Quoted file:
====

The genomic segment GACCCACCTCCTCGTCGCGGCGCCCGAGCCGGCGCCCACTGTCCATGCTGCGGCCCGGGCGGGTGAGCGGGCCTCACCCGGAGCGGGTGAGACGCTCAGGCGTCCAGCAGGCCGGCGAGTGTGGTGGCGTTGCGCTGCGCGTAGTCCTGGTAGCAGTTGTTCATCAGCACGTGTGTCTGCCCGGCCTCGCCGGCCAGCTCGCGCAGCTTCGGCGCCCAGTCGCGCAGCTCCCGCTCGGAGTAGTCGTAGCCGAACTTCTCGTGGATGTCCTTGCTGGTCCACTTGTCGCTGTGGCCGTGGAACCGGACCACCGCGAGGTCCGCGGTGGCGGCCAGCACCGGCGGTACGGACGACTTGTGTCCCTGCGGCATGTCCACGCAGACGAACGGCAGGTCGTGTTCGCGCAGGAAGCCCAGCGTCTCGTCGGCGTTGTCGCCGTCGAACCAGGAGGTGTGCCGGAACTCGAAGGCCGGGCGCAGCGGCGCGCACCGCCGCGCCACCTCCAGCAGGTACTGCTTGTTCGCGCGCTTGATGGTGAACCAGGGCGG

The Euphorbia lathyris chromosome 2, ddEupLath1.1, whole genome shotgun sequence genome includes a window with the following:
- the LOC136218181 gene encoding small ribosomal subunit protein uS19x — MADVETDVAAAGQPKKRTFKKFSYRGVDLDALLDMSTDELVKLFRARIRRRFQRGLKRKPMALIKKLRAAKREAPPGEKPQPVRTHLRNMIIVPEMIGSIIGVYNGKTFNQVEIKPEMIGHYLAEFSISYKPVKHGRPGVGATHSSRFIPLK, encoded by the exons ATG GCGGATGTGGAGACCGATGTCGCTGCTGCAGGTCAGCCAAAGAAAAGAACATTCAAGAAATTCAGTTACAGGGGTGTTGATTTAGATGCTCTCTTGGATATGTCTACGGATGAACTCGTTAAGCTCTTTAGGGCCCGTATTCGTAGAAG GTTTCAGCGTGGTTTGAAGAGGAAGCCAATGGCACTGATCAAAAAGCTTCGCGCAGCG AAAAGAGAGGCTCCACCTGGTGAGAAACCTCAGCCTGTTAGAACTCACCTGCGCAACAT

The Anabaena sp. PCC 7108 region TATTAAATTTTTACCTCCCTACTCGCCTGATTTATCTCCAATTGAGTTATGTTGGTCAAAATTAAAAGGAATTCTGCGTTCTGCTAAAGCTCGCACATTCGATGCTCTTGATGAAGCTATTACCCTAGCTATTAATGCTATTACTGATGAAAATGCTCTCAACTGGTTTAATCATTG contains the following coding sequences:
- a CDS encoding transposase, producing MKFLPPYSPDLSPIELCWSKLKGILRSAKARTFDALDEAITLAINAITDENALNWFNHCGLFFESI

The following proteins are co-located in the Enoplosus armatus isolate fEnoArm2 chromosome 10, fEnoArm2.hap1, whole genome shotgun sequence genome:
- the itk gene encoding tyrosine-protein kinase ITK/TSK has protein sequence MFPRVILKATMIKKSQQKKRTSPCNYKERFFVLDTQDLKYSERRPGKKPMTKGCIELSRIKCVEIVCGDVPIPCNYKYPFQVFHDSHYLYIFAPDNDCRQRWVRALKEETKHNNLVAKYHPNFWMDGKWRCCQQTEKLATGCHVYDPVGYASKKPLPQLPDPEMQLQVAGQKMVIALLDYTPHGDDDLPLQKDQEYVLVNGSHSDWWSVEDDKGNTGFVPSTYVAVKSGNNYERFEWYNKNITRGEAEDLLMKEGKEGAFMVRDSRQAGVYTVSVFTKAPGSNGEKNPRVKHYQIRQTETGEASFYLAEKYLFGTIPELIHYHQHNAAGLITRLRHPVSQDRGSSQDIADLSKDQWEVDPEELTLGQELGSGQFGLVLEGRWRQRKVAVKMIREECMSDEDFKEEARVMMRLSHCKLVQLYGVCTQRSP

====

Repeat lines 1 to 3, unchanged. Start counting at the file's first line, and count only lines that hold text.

The genomic segment GACCCACCTCCTCGTCGCGGCGCCCGAGCCGGCGCCCACTGTCCATGCTGCGGCCCGGGCGGGTGAGCGGGCCTCACCCGGAGCGGGTGAGACGCTCAGGCGTCCAGCAGGCCGGCGAGTGTGGTGGCGTTGCGCTGCGCGTAGTCCTGGTAGCAGTTGTTCATCAGCACGTGTGTCTGCCCGGCCTCGCCGGCCAGCTCGCGCAGCTTCGGCGCCCAGTCGCGCAGCTCCCGCTCGGAGTAGTCGTAGCCGAACTTCTCGTGGATGTCCTTGCTGGTCCACTTGTCGCTGTGGCCGTGGAACCGGACCACCGCGAGGTCCGCGGTGGCGGCCAGCACCGGCGGTACGGACGACTTGTGTCCCTGCGGCATGTCCACGCAGACGAACGGCAGGTCGTGTTCGCGCAGGAAGCCCAGCGTCTCGTCGGCGTTGTCGCCGTCGAACCAGGAGGTGTGCCGGAACTCGAAGGCCGGGCGCAGCGGCGCGCACCGCCGCGCCACCTCCAGCAGGTACTGCTTGTTCGCGCGCTTGATGGTGAACCAGGGCGG

The Euphorbia lathyris chromosome 2, ddEupLath1.1, whole genome shotgun sequence genome includes a window with the following:
- the LOC136218181 gene encoding small ribosomal subunit protein uS19x — MADVETDVAAAGQPKKRTFKKFSYRGVDLDALLDMSTDELVKLFRARIRRRFQRGLKRKPMALIKKLRAAKREAPPGEKPQPVRTHLRNMIIVPEMIGSIIGVYNGKTFNQVEIKPEMIGHYLAEFSISYKPVKHGRPGVGATHSSRFIPLK, encoded by the exons ATG GCGGATGTGGAGACCGATGTCGCTGCTGCAGGTCAGCCAAAGAAAAGAACATTCAAGAAATTCAGTTACAGGGGTGTTGATTTAGATGCTCTCTTGGATATGTCTACGGATGAACTCGTTAAGCTCTTTAGGGCCCGTATTCGTAGAAG GTTTCAGCGTGGTTTGAAGAGGAAGCCAATGGCACTGATCAAAAAGCTTCGCGCAGCG AAAAGAGAGGCTCCACCTGGTGAGAAACCTCAGCCTGTTAGAACTCACCTGCGCAACAT